On November 10, 2014, the SEC issued an order instituting administrative and cease-and-desist proceedings against Eureeca Capital SPC (“Eureeca”). Eureeca was formed in the Cayman Islands in May 2013. It operated an online equity crowdfunding platform connecting foreign issuers with investors. The offerings posted on the Eureeca website were general solicitation of US persons because they were accessible to the US residents and included information about the offerings, such as amounts and informational videos, that was not restricted or protected by password. Potential investors were then asked to register to get more information by providing their names, dates of birth, email, country of residence and phone number. They were not asked to certify that they were accredited investors. Although Eureeca did have a disclaimer of its website that its services were not being offered to US persons, it did not implement procedures to prevent US investors from using the platform. As of May 2014, Eureeca permitted over 50 persons who chose “United States” as their country of residence, to register on the platform. Three of them ended up investing approximately $20,000 in total in four offerings advertised on the platform. Eureeca sent emails to the registered users with detailed investment status and overview of the offerings and encouraged investment into these offerings. To invest, registered users had to wire the money into Eureeca’s escrow account. Then, users could allocate the money among different offerings. If the offerings were fully funded, Eureeca then completed “the final legal requirements and managed the swap of funds for the equity agreed.” Eureca received a percentage of the funds of the fully funded offerings of securities as compensation for its services upon closing of a deal.
First, the SEC concluded that Eureeca violated Section 5(c) of the Securities Act by offering the sale of securities to three US investors because, after generally soliciting them, it did not take reasonable steps to verify that the purchasers of the securities were accredited investors. Two of the three investors self-certified by email that they were accredited investors, although such term was not explained to them. The third investor did not do even that.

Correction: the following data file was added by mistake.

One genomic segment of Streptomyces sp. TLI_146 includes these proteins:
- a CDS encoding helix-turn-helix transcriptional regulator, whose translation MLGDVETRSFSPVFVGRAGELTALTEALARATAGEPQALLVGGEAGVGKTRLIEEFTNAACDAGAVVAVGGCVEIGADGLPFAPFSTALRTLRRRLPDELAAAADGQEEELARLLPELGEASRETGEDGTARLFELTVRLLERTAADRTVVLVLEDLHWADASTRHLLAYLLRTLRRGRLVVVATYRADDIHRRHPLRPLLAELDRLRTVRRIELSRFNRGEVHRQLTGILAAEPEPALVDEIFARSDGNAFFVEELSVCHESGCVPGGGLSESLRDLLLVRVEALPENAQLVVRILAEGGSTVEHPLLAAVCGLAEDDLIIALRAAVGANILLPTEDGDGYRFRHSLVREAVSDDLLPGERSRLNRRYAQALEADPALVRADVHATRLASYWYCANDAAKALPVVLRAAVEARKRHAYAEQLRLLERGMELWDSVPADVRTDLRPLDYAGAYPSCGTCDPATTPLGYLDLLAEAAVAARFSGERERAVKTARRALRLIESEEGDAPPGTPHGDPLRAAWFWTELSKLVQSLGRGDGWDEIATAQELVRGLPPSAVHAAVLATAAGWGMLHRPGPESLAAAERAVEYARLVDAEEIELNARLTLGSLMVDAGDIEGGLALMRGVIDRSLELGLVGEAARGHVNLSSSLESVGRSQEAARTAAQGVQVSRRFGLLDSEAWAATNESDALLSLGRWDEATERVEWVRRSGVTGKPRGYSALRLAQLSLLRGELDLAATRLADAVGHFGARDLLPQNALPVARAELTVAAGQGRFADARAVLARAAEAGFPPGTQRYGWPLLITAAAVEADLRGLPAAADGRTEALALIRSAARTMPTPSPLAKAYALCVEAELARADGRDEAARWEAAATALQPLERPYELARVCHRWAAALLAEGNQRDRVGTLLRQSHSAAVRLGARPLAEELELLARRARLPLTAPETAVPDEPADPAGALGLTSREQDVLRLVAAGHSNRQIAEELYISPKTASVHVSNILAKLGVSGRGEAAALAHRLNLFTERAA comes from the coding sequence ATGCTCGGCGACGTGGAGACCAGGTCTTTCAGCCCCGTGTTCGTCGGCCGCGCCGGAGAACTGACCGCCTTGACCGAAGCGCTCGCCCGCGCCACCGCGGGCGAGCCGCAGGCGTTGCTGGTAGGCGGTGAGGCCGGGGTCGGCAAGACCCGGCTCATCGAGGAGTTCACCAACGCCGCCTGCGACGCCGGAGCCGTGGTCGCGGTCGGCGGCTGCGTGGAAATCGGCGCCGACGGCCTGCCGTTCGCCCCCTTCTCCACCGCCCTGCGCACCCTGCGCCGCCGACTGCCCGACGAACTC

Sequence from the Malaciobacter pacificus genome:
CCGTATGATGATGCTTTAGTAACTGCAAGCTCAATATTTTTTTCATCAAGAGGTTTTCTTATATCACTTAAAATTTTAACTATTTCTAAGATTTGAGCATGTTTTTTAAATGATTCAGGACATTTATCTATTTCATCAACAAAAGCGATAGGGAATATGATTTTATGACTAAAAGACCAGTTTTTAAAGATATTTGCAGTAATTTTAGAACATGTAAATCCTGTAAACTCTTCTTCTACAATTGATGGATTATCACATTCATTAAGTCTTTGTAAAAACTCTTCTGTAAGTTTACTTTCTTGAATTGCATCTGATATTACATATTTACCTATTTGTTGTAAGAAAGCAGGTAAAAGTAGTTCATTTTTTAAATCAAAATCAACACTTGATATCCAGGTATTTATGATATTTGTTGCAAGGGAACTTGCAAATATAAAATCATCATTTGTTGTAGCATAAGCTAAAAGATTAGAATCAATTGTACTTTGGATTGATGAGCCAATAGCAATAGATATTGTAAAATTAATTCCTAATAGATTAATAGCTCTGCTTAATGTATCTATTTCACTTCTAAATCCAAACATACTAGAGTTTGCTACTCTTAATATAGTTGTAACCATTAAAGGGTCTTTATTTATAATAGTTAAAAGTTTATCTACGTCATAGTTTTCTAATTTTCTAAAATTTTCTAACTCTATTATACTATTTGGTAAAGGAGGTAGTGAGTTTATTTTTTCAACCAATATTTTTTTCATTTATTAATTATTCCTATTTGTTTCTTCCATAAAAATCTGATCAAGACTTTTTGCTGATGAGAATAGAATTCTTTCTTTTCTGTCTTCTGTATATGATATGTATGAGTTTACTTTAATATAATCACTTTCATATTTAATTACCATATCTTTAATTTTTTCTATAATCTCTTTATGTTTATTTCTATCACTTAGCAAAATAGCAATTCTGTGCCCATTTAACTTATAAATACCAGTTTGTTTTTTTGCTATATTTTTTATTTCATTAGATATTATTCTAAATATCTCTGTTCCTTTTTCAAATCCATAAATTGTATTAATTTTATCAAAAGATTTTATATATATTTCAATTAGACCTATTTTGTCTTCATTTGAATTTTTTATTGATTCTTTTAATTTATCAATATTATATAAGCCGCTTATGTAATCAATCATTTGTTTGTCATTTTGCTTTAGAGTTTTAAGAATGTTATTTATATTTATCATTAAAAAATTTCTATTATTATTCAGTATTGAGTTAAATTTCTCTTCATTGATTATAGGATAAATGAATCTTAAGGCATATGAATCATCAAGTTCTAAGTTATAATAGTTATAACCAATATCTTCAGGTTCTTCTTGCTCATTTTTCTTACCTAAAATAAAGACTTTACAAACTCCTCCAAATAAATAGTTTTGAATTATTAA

Rule 506(c) allows issuers to use general solicitation and advertising in conducting private placements so long as their actual investors are accredited. Companies that conduct 506(c) offerings must take “reasonable steps” to verify that all investors in their offerings are accredited and have a reasonable belief that such investors are accredited at the time of the sale of securities. Before the JOBS Act, and still while conducting Rule 506(b) offerings, companies could rely on investors’ self-certification (for example, questionnaires where investors self-report their income and net worth). This is no longer enough for a successful Rule 506(c) offering. Instead, the companies or someone on their behalf must request and review evidence of investors’ income or net worth. I wrote a detailed blog about how the “reasonable steps” here.
Next, the SEC concluded that Eureeca violated Section 15(a) of the Exchange Act by acting as an unregistered broker-dealer to US persons since it solicited investors and participated in key parts of the transactions.